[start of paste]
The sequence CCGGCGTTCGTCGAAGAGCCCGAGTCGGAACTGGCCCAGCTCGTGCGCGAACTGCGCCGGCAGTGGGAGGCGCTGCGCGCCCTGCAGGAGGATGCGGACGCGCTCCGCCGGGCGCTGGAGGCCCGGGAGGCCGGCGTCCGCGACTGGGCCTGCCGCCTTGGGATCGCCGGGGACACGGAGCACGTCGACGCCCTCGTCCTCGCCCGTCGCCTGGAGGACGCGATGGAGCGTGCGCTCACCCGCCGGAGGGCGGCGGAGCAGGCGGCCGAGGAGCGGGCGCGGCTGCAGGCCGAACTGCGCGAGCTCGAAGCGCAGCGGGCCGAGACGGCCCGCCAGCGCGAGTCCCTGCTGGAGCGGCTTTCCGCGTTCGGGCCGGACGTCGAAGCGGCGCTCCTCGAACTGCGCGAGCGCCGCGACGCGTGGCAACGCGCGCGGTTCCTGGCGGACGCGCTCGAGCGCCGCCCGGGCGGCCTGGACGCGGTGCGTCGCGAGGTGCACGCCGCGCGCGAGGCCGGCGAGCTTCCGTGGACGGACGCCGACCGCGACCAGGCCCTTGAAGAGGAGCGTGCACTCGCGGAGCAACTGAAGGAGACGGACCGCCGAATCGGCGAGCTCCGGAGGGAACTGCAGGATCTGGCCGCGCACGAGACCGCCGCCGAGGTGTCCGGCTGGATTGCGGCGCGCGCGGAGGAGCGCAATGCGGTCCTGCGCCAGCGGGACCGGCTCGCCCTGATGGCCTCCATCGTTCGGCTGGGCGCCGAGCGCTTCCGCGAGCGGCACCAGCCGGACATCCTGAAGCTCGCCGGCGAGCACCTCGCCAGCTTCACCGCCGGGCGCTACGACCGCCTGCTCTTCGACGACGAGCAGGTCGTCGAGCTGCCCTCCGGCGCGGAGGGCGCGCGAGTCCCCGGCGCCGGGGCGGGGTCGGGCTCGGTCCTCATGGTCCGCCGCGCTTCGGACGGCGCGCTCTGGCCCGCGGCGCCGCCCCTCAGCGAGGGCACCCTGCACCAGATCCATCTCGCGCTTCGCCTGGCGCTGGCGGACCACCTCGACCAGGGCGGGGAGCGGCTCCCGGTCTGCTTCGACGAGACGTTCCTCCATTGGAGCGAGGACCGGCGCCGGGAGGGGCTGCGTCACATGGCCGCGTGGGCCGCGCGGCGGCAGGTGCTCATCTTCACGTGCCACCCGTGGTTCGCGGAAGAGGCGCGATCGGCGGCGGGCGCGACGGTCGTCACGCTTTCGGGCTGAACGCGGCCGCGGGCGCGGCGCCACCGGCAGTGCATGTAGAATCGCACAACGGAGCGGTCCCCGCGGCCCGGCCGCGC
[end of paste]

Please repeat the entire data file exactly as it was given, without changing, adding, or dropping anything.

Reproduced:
The sequence CCGGCGTTCGTCGAAGAGCCCGAGTCGGAACTGGCCCAGCTCGTGCGCGAACTGCGCCGGCAGTGGGAGGCGCTGCGCGCCCTGCAGGAGGATGCGGACGCGCTCCGCCGGGCGCTGGAGGCCCGGGAGGCCGGCGTCCGCGACTGGGCCTGCCGCCTTGGGATCGCCGGGGACACGGAGCACGTCGACGCCCTCGTCCTCGCCCGTCGCCTGGAGGACGCGATGGAGCGTGCGCTCACCCGCCGGAGGGCGGCGGAGCAGGCGGCCGAGGAGCGGGCGCGGCTGCAGGCCGAACTGCGCGAGCTCGAAGCGCAGCGGGCCGAGACGGCCCGCCAGCGCGAGTCCCTGCTGGAGCGGCTTTCCGCGTTCGGGCCGGACGTCGAAGCGGCGCTCCTCGAACTGCGCGAGCGCCGCGACGCGTGGCAACGCGCGCGGTTCCTGGCGGACGCGCTCGAGCGCCGCCCGGGCGGCCTGGACGCGGTGCGTCGCGAGGTGCACGCCGCGCGCGAGGCCGGCGAGCTTCCGTGGACGGACGCCGACCGCGACCAGGCCCTTGAAGAGGAGCGTGCACTCGCGGAGCAACTGAAGGAGACGGACCGCCGAATCGGCGAGCTCCGGAGGGAACTGCAGGATCTGGCCGCGCACGAGACCGCCGCCGAGGTGTCCGGCTGGATTGCGGCGCGCGCGGAGGAGCGCAATGCGGTCCTGCGCCAGCGGGACCGGCTCGCCCTGATGGCCTCCATCGTTCGGCTGGGCGCCGAGCGCTTCCGCGAGCGGCACCAGCCGGACATCCTGAAGCTCGCCGGCGAGCACCTCGCCAGCTTCACCGCCGGGCGCTACGACCGCCTGCTCTTCGACGACGAGCAGGTCGTCGAGCTGCCCTCCGGCGCGGAGGGCGCGCGAGTCCCCGGCGCCGGGGCGGGGTCGGGCTCGGTCCTCATGGTCCGCCGCGCTTCGGACGGCGCGCTCTGGCCCGCGGCGCCGCCCCTCAGCGAGGGCACCCTGCACCAGATCCATCTCGCGCTTCGCCTGGCGCTGGCGGACCACCTCGACCAGGGCGGGGAGCGGCTCCCGGTCTGCTTCGACGAGACGTTCCTCCATTGGAGCGAGGACCGGCGCCGGGAGGGGCTGCGTCACATGGCCGCGTGGGCCGCGCGGCGGCAGGTGCTCATCTTCACGTGCCACCCGTGGTTCGCGGAAGAGGCGCGATCGGCGGCGGGCGCGACGGTCGTCACGCTTTCGGGCTGAACGCGGCCGCGGGCGCGGCGCCACCGGCAGTGCATGTAGAATCGCACAACGGAGCGGTCCCCGCGGCCCGGCCGCGC